We are often asked the question: ‘what are bioidentical hormones?’ As every woman is unique, we do not all react in the same way to hormonal changes in our bodies.
Mainstream HRT on offer can help resolve a lot of our issues, but some symptoms
need a different approach. Bioidentical Hormone Replacement Therapy (BHRT) can be
used to achieve that fine balance that may be needed for an individual woman. It is
important to be able to choose the most effective and appropriate treatments to give us the
hormonal balance we require in our perimenopause and menopause. It is therefore vital
that only a clinician experienced in managing Women’s Health and hormone balance takes
responsibility for the treatment.
With Bioidentical Hormone Replacement Therapy (BHRT), we offer a fine balance that may be needed for an individual woman to ease the signs associated with perimenopause and menopause. When experiencing these symptoms, it’s important to have access to options for the most effective and appropriate treatments required to achieve your natural and optimal hormonal balance in safe hands.
1. What is Bioidentical Hormone Therapy?
Bioidentical hormones were first derived from diosgenin, a substance obtained from Mexican yams. Similar in their molecular structure to those found in the body, these hormones work effectively with your body with lower the chances of side effects. To ensure the effectiveness of the hormone treatment, the dose can be fine-tuned to each individual woman and her symptoms.
The hormone therapy is administered in a few different ways to suit what is most comfortable for you – patches, gels, creams or pessaries.
BHRT & HRT have profound results when used as effective formulations for the individual woman, as they mimic the hormones that your body is naturally producing. As each person’s biochemistry is unique, so should their treatment be.
Bioidentical hormones are compounded by the Specialist Pharmacy to include the specific combination of hormones and strengths prescribed specifically for your unique needs. This off-label prescription means that this drug has been tried and tested in its efficacy, and that a suitable FDA or MHRA approved alternative is not available.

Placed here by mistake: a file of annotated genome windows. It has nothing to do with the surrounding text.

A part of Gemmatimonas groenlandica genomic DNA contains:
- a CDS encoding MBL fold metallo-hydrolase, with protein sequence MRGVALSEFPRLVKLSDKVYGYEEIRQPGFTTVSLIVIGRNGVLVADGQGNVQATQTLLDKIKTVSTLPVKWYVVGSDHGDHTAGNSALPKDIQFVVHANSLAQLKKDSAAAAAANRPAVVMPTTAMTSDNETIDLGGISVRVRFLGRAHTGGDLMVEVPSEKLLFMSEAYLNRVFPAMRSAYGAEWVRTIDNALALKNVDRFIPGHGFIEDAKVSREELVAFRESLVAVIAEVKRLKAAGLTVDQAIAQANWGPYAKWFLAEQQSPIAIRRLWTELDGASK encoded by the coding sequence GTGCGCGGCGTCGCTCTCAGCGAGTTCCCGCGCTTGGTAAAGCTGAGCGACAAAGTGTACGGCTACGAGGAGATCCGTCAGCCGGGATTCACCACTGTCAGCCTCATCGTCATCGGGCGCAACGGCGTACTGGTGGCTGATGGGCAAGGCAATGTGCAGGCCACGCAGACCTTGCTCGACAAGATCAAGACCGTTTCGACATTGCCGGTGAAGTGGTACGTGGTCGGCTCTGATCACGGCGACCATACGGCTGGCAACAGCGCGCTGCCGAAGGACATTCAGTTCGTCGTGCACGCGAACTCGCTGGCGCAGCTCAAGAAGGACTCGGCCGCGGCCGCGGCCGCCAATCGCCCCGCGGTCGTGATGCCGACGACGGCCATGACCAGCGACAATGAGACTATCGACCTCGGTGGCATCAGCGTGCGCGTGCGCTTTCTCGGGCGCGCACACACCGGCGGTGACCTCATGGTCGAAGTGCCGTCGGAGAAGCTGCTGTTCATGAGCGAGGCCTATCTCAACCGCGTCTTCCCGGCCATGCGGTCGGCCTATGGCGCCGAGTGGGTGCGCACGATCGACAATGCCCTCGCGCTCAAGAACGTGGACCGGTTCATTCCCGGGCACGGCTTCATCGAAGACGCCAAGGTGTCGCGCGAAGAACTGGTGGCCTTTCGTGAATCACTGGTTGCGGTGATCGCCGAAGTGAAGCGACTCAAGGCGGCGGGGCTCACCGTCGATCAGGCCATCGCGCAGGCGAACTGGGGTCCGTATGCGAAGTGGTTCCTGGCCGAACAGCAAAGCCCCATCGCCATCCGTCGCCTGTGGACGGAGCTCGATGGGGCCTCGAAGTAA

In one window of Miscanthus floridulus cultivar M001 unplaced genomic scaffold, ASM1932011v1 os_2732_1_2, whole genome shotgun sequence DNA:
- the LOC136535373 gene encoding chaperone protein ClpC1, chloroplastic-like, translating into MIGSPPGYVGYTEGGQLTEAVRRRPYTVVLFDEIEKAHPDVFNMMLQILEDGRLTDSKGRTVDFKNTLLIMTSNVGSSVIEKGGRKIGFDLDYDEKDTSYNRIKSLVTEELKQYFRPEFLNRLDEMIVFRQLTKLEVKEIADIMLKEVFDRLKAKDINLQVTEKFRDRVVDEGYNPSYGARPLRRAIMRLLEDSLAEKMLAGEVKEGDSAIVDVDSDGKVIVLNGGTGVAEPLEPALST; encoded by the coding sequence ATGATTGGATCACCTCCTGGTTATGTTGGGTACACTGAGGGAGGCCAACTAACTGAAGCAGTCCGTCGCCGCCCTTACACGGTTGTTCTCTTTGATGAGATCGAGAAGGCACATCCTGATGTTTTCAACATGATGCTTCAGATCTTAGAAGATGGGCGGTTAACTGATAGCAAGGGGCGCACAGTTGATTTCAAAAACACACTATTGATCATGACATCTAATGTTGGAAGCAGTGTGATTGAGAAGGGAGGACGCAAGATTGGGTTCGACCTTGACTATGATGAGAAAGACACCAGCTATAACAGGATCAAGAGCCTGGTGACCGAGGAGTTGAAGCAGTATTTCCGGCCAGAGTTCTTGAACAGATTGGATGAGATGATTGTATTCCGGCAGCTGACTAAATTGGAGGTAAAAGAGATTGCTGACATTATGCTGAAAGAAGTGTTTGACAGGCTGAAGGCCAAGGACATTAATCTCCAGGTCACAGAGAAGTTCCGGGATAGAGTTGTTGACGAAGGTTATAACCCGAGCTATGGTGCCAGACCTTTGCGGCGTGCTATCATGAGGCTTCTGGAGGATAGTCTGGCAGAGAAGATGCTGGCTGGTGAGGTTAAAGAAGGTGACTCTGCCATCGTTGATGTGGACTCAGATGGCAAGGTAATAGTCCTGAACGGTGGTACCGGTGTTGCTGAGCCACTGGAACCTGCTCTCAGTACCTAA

Some hormones, such as testosterone, are not available as licensed drugs, these treatments can be prescribed off-label to help reduce symptoms caused by hormonal fluctuations in the body leading up to and during menopause.
Licenses for drugs are obtained by pharmaceutical companies, but if there is not enough commercial interest in a certain drug, however effective, it may never get the research needed to obtain the license.
Widely used throughout the world, BHRT is trusted in the USA, Canada, Australia, Germany and France. Here treatments prescribed by doctors only are compounded by state regulated pharmacies. In the UK the Specialist Pharmacy is regulated by and complies with the standards of the General Pharmaceutical Council (GPhC).
2. What Are the Benefits of Estrogen
Estrogen is the name given to a group of related hormones: estradiol, estrone and estriol. They work to support a woman’s health and overall well-being.
3. What Are the Benefits of Progesterone
Bio-identical progesterone is known to be mood-enhancing, working as one of few natural antidepressants. It is sometimes also used to treat certain symptoms associated with menopause, like hot flushes.
Synthetic progesterone is a different chemical compound called a progestin, which is used in conventional HRT and can be linked to negative side effects such as depression, lethargy, fluid retention, and high cholesterol in susceptible individuals.
4. What Are the Benefits of Testosterone
While most know testosterone to be the principal male sex hormone, it is also an anabolic steroid which women use in small doses to strengthen their muscles and bone density. It is also known to improve one’s mood, red blood cell production, feeling of well-being, energy and libido.
5. What Are the Benefits of Dehydroepiandrosterone (DHEA)
Dehydroepiandrosterone, more commonly referred to as DHEA, is the most prolific hormone in the body and starts to decrease from around the age of 30, matching the signs and symptoms of ageing and one’s susceptibility to disease.
DHEA converts into essential hormones – testosterone and oestrogen – as required by the body and increases energy and enhances the feeling of vitality.
6. What Are the Benefits of Pregnenolone
Pregnenolone is a powerful pro-hormone and is essential for the production of many
hormones, such as: cortisol, progesterone, estrogen, testosterone and progesterone within
the body. It is naturally produced by the adrenal glands.
The human body generally makes enough pregnenolone to meet your needs under normal
circumstances. However, pregnenolone levels decline with age and supplementation is
often beneficial. It does not occur naturally in food.
For more information about Dr Meyer or if you’re interested in booking a consultation with her, visit https://menopausetreatment.co.uk/your-consultation/ or contact the clinic directly here.